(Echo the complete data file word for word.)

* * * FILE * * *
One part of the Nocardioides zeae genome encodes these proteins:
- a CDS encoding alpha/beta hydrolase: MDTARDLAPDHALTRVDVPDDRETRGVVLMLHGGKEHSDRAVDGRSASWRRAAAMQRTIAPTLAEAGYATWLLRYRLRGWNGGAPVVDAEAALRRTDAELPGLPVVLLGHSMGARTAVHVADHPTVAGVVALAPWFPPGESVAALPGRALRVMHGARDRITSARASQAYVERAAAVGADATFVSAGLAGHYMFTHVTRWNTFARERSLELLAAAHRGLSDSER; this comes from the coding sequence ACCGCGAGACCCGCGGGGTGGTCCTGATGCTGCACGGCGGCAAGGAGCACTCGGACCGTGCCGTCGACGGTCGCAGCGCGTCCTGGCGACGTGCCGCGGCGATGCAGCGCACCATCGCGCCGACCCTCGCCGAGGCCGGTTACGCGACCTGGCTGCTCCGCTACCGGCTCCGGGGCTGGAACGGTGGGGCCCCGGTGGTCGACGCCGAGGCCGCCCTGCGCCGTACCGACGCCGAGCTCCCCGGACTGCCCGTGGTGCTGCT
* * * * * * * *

One part of the Nocardioides zeae genome encodes these proteins:
- a CDS encoding alpha/beta hydrolase: MDTARDLAPDHALTRVDVPDDRETRGVVLMLHGGKEHSDRAVDGRSASWRRAAAMQRTIAPTLAEAGYATWLLRYRLRGWNGGAPVVDAEAALRRTDAELPGLPVVLLGHSMGARTAVHVADHPTVAGVVALAPWFPPGESVAALPGRALRVMHGARDRITSARASQAYVERAAAVGADATFVSAGLAGHYMFTHVTRWNTFARERSLELLAAAHRGLSDSER; this comes from the coding sequence ACCGCGAGACCCGCGGGGTGGTCCTGATGCTGCACGGCGGCAAGGAGCACTCGGACCGTGCCGTCGACGGTCGCAGCGCGTCCTGGCGACGTGCCGCGGCGATGCAGCGCACCATCGCGCCGACCCTCGCCGAGGCCGGTTACGCGACCTGGCTGCTCCGCTACCGGCTCCGGGGCTGGAACGGTGGGGCCCCGGTGGTCGACGCCGAGGCCGCCCTGCGCCGTACCGACGCCGAGCTCCCCGGACTGCCCGTGGTGCTGCT